Making Magic: The Anatomy of a Concert at Door Community Auditorium

The tour buses for John Hiatt and Steve Earle park outside Door Community Auditorium.

It is a magical experience for me to observe how the performing arts bring neighbors and strangers together, encourage us to be present in the moment, and inspire us in countless ways. And I believe that it is the right of “John Q. Patron” to buy a ticket and feel that this magic happened especially for him. You know…like magic! Yet despite my philosophy on a “patron’s right to expect magic,” I frequently receive questions about what goes in to choosing and presenting performances.

Setting the stage for magic to happen is a well-orchestrated labor of love. Dozens of volunteers and employees oversee the logistics involved with each event. Let’s pull back the curtain and peek at what took place in the months, weeks, and hours leading up to one of our performances. I just hope it doesn’t ruin the magic.

On August 2, Door Community Auditorium (DCA) presented Steve Earle and John Hiatt to a sell-out crowd of 740. The concert lasted about 2 ½ hours. The planning, however, began eight months earlier.

Mid-January: DCA Programming Committee began discussing the season. Our “artist wish list” was updated with community suggestions and grew to 667 names.

January – March: We communicated with agents and presenters, researched artists touring the Midwest, negotiated deals, and began entering contracts.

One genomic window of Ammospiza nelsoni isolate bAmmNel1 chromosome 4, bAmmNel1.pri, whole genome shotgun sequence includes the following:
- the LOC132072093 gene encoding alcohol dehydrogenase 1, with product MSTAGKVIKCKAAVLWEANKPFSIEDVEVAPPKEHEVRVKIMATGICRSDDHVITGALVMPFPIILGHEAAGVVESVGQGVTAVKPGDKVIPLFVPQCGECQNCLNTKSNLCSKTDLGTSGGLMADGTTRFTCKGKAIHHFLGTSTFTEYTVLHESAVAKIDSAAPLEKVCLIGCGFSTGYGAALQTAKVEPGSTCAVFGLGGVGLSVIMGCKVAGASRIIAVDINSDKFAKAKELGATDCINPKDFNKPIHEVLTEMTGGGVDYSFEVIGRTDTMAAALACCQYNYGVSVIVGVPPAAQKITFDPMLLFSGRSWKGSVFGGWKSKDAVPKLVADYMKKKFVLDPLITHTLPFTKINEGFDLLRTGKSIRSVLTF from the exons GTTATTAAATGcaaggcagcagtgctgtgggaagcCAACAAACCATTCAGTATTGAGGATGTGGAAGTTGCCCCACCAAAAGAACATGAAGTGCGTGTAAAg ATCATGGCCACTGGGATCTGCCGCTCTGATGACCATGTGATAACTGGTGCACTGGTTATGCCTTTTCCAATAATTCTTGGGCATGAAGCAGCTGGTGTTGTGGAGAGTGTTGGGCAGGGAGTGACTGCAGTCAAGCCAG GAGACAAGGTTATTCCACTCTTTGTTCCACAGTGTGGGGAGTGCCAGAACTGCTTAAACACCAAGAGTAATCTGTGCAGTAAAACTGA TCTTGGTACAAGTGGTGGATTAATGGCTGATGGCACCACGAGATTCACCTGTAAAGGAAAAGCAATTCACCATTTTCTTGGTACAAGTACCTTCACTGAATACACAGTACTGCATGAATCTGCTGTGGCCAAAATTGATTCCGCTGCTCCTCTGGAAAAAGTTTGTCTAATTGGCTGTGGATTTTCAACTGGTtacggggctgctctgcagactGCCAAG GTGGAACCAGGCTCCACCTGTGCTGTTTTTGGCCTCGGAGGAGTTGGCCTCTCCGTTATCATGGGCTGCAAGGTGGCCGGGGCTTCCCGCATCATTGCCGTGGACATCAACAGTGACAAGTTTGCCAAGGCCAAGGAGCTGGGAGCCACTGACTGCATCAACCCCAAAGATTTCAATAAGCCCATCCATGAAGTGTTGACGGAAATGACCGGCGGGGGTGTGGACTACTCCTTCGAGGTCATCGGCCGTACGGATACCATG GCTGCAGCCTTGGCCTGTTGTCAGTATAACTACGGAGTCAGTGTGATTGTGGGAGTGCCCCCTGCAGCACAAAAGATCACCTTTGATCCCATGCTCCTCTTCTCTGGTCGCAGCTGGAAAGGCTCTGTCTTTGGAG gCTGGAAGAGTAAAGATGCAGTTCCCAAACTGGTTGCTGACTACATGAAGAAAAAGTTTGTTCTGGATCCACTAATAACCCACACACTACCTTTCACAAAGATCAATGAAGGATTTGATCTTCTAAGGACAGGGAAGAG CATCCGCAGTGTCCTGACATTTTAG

March 13: I spoke with an agent about a John Hiatt/Steve Earle package. Committee and board members expressed support.

March 14: An offer was submitted to the agent.

March 21: Agent asked us to waive our cut on merchandise. We declined. Deal confirmed via email.

April – May: Season brochure sent to printer. Sales began. Sponsorship drive concluded. Advertising schedules confirmed. Playbill to printer.

June – July: Print and social media advertising designed. Artist deposits paid. Technical & Hospitality contract riders reviewed. Sound and lighting needs coordinated. Sound check times confirmed. Catering and dressing room requests coordinated.

July 15: Performance reached “sell-out” status. A waiting list was compiled.

July 31 – August 1: Deli trays purchased. Dressing rooms stocked with items specified in the contract: towels, steamer, local periodicals, and flowers (flowers weren’t specified in this particular contract but we have a staffer who doubles as a flower fairy/donor). Sponsors notified of meet and greet details.

August 2: Showday arrives.

We never know what a showday will hold. Sometimes everything goes smoothly. Other times, the tour bus breaks down, an artist shows up with laryngitis, or the tour manager is having a bad day. This show went smoothly thanks to a strong team effort. Here’s how the day looked to two staffers and one volunteer:

Bob Hawley, Retired Prosecutor/Judge/DCA’s “Volunteer Runner”

Bob Hawley visits with musician Steve Earle.